NSF Subcommittee Report Includes Violent Media as Mass Shooting Risk FactorRep. Wolf Says Need for More Study of Multifaceted Problem 2/19/2013 11:43 AM Eastern
Rep. Frank Wolf (R-Va.) released a National Sciences Foundation advisory committee report that identified violent media as one of three major risk factors associated with mass shootings.
Wolf is chairman of the Commerce-Justice-Science subcommittee, which requested the report, essentially a review of existing research, following the Sandy Hook shootings.
The report was prepared by the Subcommittee on Youth violence of the Advisory Committee to the Social Behavioral and Economic Sciences Directorate of NSF. Even so, the report also makes clear that it does not necessarily reflect the view of the NSF.
Wolf has said he believes such mass killings are the result of a combination of factors including access to mental health, access to firearms (the two other major risk factors identified in the report) and access to violent media, including video games.
Wolf said last week he was disappointed the president did not talk about media violence and mental health when talking about violence in the State of the Union address. ""While I recognize the potential constitutional issues involved in tackling media violence, mental health parity and gun control, I am disappointed that mental health issues and media violence were left out of the president's address," Wolf said in a statement.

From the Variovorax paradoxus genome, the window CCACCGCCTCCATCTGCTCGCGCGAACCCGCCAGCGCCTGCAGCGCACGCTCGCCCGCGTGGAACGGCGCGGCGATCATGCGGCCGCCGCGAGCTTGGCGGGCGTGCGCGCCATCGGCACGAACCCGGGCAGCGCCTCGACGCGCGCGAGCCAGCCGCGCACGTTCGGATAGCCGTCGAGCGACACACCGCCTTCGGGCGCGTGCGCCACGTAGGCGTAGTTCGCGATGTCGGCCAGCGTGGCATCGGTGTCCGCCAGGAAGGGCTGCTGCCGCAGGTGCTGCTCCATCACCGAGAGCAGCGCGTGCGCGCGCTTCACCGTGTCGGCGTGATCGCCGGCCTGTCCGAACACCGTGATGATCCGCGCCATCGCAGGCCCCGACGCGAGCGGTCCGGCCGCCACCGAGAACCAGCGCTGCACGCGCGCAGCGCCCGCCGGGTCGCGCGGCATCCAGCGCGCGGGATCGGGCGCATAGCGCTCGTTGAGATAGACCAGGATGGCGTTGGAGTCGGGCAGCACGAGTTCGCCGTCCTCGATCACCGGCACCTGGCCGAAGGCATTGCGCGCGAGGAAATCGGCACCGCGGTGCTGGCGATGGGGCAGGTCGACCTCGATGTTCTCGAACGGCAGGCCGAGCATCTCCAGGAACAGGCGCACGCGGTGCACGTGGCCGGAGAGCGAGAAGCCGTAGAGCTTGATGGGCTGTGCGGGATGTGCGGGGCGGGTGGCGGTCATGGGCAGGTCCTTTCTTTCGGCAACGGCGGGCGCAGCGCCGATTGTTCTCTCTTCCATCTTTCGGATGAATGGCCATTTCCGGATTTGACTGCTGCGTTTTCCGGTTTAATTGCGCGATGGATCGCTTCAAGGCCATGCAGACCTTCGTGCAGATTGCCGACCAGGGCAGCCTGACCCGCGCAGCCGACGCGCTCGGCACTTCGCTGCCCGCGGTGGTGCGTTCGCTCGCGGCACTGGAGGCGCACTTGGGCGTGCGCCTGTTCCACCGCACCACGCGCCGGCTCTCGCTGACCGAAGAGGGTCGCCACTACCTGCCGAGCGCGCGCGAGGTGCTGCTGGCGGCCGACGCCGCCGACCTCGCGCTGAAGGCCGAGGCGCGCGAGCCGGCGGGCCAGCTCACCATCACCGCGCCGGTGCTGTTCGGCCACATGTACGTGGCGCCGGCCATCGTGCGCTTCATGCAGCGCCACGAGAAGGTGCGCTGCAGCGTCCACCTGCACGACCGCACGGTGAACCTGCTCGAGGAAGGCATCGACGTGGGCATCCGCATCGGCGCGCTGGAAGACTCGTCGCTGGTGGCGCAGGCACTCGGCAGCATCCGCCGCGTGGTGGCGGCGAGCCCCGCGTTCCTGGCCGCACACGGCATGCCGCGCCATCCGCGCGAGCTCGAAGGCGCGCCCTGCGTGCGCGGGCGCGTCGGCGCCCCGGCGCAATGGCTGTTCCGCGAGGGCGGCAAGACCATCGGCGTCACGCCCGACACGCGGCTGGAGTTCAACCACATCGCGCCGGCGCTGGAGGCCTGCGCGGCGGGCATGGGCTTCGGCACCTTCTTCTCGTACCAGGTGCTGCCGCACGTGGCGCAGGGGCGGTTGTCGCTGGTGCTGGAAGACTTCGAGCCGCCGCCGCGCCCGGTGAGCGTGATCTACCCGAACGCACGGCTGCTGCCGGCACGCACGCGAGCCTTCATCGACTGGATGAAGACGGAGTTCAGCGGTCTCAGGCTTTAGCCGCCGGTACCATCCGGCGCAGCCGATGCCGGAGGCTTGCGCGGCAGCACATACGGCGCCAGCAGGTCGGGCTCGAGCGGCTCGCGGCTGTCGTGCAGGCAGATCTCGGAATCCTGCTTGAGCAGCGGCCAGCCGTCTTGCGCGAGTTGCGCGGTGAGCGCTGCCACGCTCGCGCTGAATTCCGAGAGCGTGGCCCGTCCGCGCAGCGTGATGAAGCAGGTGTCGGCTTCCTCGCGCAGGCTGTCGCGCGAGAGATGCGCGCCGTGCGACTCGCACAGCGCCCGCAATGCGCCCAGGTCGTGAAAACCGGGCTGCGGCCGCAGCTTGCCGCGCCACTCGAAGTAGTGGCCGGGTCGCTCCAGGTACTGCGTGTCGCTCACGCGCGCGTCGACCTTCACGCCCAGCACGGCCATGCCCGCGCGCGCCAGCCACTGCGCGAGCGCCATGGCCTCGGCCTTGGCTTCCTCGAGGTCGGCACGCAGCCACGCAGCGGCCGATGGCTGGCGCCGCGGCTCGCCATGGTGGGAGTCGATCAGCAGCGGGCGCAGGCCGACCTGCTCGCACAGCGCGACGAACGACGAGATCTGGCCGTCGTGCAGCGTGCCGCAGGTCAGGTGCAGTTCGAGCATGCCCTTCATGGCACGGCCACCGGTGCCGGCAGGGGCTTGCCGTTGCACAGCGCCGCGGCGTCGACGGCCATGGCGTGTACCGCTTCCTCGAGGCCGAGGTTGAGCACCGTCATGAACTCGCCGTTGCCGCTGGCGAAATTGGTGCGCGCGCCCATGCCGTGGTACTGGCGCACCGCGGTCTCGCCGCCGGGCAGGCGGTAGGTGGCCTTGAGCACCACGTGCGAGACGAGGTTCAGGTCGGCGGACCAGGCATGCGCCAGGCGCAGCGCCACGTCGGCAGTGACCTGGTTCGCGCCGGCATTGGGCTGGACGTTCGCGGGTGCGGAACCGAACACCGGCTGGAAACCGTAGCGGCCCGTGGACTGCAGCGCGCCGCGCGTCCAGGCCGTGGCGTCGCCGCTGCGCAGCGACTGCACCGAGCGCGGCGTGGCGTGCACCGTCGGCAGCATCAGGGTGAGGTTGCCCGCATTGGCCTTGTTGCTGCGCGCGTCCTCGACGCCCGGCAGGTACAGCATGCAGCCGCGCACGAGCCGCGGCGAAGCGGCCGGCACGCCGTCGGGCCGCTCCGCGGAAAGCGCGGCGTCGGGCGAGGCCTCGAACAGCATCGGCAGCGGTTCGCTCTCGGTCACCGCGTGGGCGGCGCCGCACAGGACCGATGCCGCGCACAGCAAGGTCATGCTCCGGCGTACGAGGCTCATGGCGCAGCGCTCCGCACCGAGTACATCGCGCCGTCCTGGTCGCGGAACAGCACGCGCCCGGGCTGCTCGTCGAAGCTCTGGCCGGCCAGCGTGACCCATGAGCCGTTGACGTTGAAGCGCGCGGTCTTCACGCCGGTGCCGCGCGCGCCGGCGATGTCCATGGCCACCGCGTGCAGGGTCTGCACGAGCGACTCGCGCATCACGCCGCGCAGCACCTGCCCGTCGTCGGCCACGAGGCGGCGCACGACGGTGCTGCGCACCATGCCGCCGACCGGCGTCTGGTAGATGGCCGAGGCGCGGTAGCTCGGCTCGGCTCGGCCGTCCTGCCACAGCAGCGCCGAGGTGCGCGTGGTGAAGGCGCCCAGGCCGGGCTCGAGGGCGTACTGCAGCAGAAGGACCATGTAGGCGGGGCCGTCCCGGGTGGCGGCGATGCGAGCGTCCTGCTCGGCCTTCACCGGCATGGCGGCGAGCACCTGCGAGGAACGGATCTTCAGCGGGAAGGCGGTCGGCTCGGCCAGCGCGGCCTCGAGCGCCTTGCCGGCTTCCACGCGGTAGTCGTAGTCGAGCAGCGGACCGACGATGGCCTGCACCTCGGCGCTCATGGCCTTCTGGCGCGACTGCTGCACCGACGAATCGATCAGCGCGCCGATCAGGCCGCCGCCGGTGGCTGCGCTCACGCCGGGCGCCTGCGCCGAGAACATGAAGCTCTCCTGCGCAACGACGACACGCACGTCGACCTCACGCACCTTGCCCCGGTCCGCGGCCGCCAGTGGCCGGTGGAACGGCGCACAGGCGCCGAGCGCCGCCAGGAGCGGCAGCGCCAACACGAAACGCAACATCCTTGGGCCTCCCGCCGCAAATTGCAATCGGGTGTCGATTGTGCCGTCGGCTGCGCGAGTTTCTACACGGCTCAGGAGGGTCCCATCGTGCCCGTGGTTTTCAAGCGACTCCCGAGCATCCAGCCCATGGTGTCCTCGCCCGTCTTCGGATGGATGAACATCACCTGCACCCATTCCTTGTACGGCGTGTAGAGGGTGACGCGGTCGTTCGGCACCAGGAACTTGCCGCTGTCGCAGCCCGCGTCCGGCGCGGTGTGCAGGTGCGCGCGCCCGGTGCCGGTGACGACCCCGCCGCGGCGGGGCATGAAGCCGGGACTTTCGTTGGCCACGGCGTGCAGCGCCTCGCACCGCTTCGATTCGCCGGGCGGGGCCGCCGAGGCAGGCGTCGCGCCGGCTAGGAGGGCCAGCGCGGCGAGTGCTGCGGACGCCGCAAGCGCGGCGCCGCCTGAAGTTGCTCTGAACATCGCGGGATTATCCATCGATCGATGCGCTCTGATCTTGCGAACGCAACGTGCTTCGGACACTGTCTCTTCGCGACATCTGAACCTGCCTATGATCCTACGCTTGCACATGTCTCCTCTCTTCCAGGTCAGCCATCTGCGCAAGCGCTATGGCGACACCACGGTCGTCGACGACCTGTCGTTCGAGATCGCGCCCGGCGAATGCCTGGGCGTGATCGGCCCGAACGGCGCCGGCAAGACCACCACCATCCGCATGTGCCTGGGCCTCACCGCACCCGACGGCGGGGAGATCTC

But he did not appear to be advocating for censorship. Wolf pointed to one of the report's findings that suggested solutions for addressing media violence were "warning labels, establishing a universal rating system that would make ratings among all types of media uniform and easier to understand, and educating parents."
Various entertainment associations, including the Motion Picture Association of America, have also emphasized ratings and education, though stopping short of drawing a causal connection between violent media and real world violence. Last week, MPAA Chief Chris Dodd said that mental health should be a focus of government effort.
Wolf says he is considering legislation that would require violence-lite versions of video games and with, say, blue rather than red, blood, as they do in Europe.
"On behalf of children and families across the country, we commend Rep. Wolf for keeping the issue of media violence at the forefront by requesting this report," said Parents Television Council president Tim Winter. "Rep. Wolf has long been an advocate for measures that would protect children from violent and sexually explicit media, and we see this report as a positive step towards meaningful change."